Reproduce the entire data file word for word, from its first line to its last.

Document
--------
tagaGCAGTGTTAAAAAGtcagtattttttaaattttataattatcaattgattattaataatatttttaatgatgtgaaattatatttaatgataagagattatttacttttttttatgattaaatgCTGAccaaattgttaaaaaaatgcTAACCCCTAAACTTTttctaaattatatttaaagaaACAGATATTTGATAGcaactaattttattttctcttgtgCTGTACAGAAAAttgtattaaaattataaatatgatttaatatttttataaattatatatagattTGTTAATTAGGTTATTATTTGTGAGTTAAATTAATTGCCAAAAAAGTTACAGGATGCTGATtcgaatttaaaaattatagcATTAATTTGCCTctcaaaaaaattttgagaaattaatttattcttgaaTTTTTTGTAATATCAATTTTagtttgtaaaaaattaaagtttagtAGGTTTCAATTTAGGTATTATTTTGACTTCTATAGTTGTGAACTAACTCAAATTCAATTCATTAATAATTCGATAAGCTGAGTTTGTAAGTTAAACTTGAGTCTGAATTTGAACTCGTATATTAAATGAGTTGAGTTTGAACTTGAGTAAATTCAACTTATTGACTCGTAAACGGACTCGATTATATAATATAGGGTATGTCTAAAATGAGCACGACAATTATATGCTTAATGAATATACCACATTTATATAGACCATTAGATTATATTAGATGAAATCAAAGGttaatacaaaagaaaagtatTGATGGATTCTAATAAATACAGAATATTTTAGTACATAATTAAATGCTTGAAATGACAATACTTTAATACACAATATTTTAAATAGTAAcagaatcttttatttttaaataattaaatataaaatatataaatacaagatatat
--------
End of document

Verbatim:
tagaGCAGTGTTAAAAAGtcagtattttttaaattttataattatcaattgattattaataatatttttaatgatgtgaaattatatttaatgataagagattatttacttttttttatgattaaatgCTGAccaaattgttaaaaaaatgcTAACCCCTAAACTTTttctaaattatatttaaagaaACAGATATTTGATAGcaactaattttattttctcttgtgCTGTACAGAAAAttgtattaaaattataaatatgatttaatatttttataaattatatatagattTGTTAATTAGGTTATTATTTGTGAGTTAAATTAATTGCCAAAAAAGTTACAGGATGCTGATtcgaatttaaaaattatagcATTAATTTGCCTctcaaaaaaattttgagaaattaatttattcttgaaTTTTTTGTAATATCAATTTTagtttgtaaaaaattaaagtttagtAGGTTTCAATTTAGGTATTATTTTGACTTCTATAGTTGTGAACTAACTCAAATTCAATTCATTAATAATTCGATAAGCTGAGTTTGTAAGTTAAACTTGAGTCTGAATTTGAACTCGTATATTAAATGAGTTGAGTTTGAACTTGAGTAAATTCAACTTATTGACTCGTAAACGGACTCGATTATATAATATAGGGTATGTCTAAAATGAGCACGACAATTATATGCTTAATGAATATACCACATTTATATAGACCATTAGATTATATTAGATGAAATCAAAGGttaatacaaaagaaaagtatTGATGGATTCTAATAAATACAGAATATTTTAGTACATAATTAAATGCTTGAAATGACAATACTTTAATACACAATATTTTAAATAGTAAcagaatcttttatttttaaataattaaatataaaatatataaatacaagatatat